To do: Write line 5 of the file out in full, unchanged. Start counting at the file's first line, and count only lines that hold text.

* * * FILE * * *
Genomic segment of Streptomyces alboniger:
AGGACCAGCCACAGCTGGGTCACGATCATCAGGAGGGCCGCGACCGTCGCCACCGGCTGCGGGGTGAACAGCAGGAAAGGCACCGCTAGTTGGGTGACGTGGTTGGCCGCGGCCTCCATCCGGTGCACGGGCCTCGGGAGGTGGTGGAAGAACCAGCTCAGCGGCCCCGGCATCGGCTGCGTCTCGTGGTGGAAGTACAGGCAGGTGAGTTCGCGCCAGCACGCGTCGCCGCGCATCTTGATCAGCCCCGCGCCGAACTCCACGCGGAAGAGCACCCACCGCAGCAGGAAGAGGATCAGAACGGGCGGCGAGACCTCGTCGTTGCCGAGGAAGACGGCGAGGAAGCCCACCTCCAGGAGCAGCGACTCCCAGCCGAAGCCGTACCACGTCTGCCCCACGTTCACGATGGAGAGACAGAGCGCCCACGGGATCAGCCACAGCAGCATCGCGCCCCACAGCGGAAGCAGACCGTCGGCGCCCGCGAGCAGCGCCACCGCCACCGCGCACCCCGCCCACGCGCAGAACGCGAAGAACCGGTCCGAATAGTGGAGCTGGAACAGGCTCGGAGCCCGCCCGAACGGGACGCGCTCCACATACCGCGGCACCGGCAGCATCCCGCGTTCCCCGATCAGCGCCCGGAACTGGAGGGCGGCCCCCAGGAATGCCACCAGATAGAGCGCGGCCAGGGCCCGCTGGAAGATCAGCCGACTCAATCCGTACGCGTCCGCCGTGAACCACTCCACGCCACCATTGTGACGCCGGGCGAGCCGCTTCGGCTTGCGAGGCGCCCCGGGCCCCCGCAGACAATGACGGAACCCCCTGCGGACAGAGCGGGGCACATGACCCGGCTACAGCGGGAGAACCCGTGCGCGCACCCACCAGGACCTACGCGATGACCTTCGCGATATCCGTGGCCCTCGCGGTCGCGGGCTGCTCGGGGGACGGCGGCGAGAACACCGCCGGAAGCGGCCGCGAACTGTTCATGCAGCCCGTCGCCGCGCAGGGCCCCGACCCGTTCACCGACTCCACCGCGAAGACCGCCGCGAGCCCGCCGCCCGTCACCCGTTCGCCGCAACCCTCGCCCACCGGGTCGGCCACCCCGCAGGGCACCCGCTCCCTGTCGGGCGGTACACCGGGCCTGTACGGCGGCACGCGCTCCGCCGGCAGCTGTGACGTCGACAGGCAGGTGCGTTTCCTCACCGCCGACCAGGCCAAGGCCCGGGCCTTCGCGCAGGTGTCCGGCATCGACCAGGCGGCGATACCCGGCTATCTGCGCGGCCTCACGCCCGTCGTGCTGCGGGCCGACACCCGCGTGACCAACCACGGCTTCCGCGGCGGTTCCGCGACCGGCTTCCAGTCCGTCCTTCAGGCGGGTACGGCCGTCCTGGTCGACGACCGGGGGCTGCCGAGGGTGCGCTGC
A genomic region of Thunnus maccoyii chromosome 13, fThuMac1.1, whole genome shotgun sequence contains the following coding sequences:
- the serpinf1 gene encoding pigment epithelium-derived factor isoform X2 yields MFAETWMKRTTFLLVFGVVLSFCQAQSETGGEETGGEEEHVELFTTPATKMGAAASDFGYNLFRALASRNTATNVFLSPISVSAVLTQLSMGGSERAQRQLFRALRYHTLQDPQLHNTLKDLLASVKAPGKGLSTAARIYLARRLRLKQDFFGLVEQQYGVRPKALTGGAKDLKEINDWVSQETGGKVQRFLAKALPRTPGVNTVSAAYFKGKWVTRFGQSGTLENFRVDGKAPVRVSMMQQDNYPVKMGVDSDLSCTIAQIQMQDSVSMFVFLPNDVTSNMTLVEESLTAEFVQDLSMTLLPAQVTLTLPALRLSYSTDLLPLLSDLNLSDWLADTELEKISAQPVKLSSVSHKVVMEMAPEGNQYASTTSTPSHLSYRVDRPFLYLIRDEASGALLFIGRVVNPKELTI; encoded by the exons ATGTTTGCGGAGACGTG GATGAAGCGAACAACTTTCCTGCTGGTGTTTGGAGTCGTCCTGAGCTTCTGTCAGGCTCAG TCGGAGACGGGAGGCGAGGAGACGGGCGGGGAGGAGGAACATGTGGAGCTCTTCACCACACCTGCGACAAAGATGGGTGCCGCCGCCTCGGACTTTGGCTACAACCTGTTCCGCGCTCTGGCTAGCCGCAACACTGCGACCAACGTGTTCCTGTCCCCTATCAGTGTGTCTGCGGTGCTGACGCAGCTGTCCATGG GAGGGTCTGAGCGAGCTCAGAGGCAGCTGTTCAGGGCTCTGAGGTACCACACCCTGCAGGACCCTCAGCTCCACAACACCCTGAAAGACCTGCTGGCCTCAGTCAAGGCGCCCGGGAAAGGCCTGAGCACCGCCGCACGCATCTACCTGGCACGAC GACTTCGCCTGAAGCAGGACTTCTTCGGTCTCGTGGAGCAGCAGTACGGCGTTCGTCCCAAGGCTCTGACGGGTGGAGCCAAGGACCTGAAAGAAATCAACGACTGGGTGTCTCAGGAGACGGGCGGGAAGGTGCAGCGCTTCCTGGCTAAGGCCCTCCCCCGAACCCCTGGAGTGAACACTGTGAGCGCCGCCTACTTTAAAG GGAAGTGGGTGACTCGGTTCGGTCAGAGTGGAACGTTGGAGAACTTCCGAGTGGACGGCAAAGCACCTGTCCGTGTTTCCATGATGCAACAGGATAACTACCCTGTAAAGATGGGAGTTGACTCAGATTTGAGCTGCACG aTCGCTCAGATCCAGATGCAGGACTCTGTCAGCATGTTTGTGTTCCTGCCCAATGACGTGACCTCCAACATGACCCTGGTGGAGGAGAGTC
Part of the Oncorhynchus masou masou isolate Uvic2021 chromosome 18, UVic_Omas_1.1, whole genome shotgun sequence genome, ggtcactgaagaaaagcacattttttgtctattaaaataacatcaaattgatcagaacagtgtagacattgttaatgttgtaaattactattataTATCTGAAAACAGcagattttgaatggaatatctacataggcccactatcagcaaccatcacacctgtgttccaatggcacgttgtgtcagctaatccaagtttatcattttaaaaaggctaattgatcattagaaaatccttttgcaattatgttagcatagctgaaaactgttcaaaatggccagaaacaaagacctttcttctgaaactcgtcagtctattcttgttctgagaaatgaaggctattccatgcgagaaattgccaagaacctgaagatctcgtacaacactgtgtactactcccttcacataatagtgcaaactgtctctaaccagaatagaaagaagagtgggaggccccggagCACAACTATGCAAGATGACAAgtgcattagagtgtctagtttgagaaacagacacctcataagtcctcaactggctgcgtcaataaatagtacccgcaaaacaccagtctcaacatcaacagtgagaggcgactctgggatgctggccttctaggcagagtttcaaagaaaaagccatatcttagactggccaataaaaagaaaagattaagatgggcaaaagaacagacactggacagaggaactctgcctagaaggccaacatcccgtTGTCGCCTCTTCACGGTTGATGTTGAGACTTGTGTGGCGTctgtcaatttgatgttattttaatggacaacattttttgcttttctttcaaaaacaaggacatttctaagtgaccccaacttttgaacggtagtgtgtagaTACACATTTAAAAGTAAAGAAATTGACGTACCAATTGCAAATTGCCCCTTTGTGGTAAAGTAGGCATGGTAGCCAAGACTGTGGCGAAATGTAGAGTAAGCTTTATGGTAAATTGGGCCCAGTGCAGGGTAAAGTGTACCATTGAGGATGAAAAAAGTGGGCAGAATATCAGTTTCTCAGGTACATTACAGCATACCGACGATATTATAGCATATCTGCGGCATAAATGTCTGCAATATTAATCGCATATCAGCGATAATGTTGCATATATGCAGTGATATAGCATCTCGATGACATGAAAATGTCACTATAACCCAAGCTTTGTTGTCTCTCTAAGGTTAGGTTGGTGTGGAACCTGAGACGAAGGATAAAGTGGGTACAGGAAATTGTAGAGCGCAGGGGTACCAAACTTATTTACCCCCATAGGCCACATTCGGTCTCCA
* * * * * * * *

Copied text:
Part of the Oncorhynchus masou masou isolate Uvic2021 chromosome 18, UVic_Omas_1.1, whole genome shotgun sequence genome, ggtcactgaagaaaagcacattttttgtctattaaaataacatcaaattgatcagaacagtgtagacattgttaatgttgtaaattactattataTATCTGAAAACAGcagattttgaatggaatatctacataggcccactatcagcaaccatcacacctgtgttccaatggcacgttgtgtcagctaatccaagtttatcattttaaaaaggctaattgatcattagaaaatccttttgcaattatgttagcatagctgaaaactgttcaaaatggccagaaacaaagacctttcttctgaaactcgtcagtctattcttgttctgagaaatgaaggctattccatgcgagaaattgccaagaacctgaagatctcgtacaacactgtgtactactcccttcacataatagtgcaaactgtctctaaccagaatagaaagaagagtgggaggccccggagCACAACTATGCAAGATGACAAgtgcattagagtgtctagtttgagaaacagacacctcataagtcctcaactggctgcgtcaataaatagtacccgcaaaacaccagtctcaacatcaacagtgagaggcgactctgggatgctggccttctaggcagagtttcaaagaaaaagccatatcttagactggccaataaaaagaaaagattaagatgggcaaaagaacagacactggacagaggaactctgcctagaaggccaacatcccgtTGTCGCCTCTTCACGGTTGATGTTGAGACTTGTGTGGCGTctgtcaatttgatgttattttaatggacaacattttttgcttttctttcaaaaacaaggacatttctaagtgaccccaacttttgaacggtagtgtgtagaTACACATTTAAAAGTAAAGAAATTGACGTACCAATTGCAAATTGCCCCTTTGTGGTAAAGTAGGCATGGTAGCCAAGACTGTGGCGAAATGTAGAGTAAGCTTTATGGTAAATTGGGCCCAGTGCAGGGTAAAGTGTACCATTGAGGATGAAAAAAGTGGGCAGAATATCAGTTTCTCAGGTACATTACAGCATACCGACGATATTATAGCATATCTGCGGCATAAATGTCTGCAATATTAATCGCATATCAGCGATAATGTTGCATATATGCAGTGATATAGCATCTCGATGACATGAAAATGTCACTATAACCCAAGCTTTGTTGTCTCTCTAAGGTTAGGTTGGTGTGGAACCTGAGACGAAGGATAAAGTGGGTACAGGAAATTGTAGAGCGCAGGGGTACCAAACTTATTTACCCCCATAGGCCACATTCGGTCTCCA